The Monster
Saturday, May 5, 2012 at 10:53AM
Elena Taurke in Aging, Atonement, Feminism, Inclusion, People Getting Old, PsychoZen Meets Life

In the moments before ballet class was to begin, I was hanging over my legs, trying to find the inner awareness of my spine.  Suddenly, improbably, I felt another body in my space--an intruder!  I quickly rolled up to encounter a grotesque face, and it was actually asking me to take a step back to make room for her.   I concealed my horror and annoyance (I think), and tried to explain that she was not in a good position, having encroached also on the person in front of her, who had nowhere to go.    She didn't understand and I gave up, insuring that I would encounter her at close quarters for the remainder of the class.

Soon it became very clear that she didn't have the least idea of what to do.   If she was lucky, she'd get a fraction of each exercise, but mostly she would stand and shuffle in that panicked way that beginners do.  Please understand that I am normally very very sympathetic to this state of being, because that is almost always my condition.   But in this case, instead of smiling and helping her if I could, I was frozen each time I saw her face.   Perhaps she was my age, perhaps a decade older.  It was impossible to tell because The Face was carved and inflated (was it botox?  was it  collagen?) to render it without distinction or expression.  You look at the eyes and think, at least the eyes should say something, but in fact they do not, if the skin around the eyes does not move.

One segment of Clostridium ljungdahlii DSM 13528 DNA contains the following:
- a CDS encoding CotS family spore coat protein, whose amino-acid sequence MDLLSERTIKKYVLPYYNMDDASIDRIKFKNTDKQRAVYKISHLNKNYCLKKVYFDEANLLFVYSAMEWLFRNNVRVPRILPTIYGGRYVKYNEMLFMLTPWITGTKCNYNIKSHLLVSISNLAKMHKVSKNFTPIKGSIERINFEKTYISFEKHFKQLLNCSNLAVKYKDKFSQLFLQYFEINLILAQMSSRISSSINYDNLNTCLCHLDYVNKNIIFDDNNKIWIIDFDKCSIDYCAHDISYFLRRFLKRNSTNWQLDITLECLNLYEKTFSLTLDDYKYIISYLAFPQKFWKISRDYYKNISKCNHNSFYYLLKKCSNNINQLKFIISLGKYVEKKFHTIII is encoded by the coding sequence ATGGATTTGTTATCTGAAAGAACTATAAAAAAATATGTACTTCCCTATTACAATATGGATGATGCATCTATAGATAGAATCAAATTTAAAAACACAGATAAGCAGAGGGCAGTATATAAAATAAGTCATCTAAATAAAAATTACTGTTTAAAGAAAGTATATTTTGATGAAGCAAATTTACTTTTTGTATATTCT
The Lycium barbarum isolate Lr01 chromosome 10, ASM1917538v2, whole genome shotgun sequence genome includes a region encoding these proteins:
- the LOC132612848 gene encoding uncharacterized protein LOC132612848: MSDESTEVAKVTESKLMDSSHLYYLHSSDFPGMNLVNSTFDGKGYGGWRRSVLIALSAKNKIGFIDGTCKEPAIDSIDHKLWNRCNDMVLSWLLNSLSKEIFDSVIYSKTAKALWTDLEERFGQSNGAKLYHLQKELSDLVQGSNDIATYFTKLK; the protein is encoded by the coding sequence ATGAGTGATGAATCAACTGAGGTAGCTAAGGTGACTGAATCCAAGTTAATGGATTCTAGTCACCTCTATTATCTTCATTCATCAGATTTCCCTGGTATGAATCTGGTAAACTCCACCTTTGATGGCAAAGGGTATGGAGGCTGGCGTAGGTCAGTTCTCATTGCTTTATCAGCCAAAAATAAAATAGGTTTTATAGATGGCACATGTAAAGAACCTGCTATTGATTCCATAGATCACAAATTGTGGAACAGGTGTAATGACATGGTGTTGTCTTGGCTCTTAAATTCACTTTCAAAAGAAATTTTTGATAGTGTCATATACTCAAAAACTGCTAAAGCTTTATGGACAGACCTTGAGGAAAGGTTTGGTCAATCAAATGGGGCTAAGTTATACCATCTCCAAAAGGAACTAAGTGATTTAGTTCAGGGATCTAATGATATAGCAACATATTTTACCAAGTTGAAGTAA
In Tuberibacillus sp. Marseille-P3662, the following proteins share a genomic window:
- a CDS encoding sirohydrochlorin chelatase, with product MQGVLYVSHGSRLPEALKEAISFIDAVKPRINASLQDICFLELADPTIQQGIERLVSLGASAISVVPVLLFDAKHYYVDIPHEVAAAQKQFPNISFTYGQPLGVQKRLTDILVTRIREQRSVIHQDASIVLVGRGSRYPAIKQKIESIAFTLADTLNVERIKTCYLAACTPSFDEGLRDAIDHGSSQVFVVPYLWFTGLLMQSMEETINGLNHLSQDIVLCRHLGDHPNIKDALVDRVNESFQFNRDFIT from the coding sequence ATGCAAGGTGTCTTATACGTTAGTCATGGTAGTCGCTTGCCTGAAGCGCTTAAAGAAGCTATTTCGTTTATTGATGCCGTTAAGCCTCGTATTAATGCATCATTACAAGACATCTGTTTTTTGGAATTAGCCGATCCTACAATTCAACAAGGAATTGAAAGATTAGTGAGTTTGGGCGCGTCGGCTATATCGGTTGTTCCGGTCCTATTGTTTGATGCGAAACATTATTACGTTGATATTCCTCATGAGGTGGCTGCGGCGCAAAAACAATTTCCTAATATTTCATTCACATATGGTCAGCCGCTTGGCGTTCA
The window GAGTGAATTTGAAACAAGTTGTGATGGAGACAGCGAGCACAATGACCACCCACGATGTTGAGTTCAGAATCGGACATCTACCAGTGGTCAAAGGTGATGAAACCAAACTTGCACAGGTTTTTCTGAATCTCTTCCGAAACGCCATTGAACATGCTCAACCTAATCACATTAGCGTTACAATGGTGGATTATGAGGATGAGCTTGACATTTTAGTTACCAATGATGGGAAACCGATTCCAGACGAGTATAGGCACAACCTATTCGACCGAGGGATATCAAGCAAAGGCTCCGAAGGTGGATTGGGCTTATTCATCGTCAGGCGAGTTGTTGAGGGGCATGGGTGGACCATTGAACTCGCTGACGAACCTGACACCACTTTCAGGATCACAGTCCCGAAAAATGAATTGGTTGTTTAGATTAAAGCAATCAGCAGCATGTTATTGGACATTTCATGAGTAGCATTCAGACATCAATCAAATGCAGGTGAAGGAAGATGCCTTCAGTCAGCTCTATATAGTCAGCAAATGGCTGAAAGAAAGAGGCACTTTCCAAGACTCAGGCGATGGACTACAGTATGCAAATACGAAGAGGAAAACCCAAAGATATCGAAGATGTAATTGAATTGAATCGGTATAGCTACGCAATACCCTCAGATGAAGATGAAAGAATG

A monster, I thought.  And then pulled up short.  Where was my compassion?  Where was my understanding?  Like all of us, she is as much victim as perpetrator.  What were the forces that made this happen?   What did she think she would achieve?  Beauty?  Love?  Later, as we moved to the center, I saw her arranging herself in the mirror.  Ok, look, we all do that a little, but it seemed to be part of the tragedy in this case.  I presumed that she was seriously lacking the subjective experience of self, or being, and that she was looking for her self in the mirror.  What did she see, I wondered.   Did she see a success or did she realize somewhere the hideous effect of all the manipulation?  If she did, how could she ever convey it?  

And then, the biggest question of all:  What, exactly can be done?  What are the skillful means?  It makes me think of the judgemental green people.  I am one of them.  I snarl when offered a plastic bag.  I silently criticize those who accept them.  And I know very well that this attitude will not improve the world.  People need to speak out about plastic, about carbon emissions, about sustainable living; yet speaking with a a moral tone is worse than silence because such tone causes people to judge you back, possibly despise you, and then punish you through more egregious violation of the environment, which can't fight back (at least not right away).  

So I said nothing to The Face.  If she comes again, though, with or without her body, I vow that I will take a breath to soften and consider what I do not know about her history.  I will try very hard to give her a smile of encouragement, even though I know she will be unable to respond.  I will watch my mind and I will endeavour to be steady instead of leaping to judgement like an obediant puppy.  She, like me, is only trying to be happy.   

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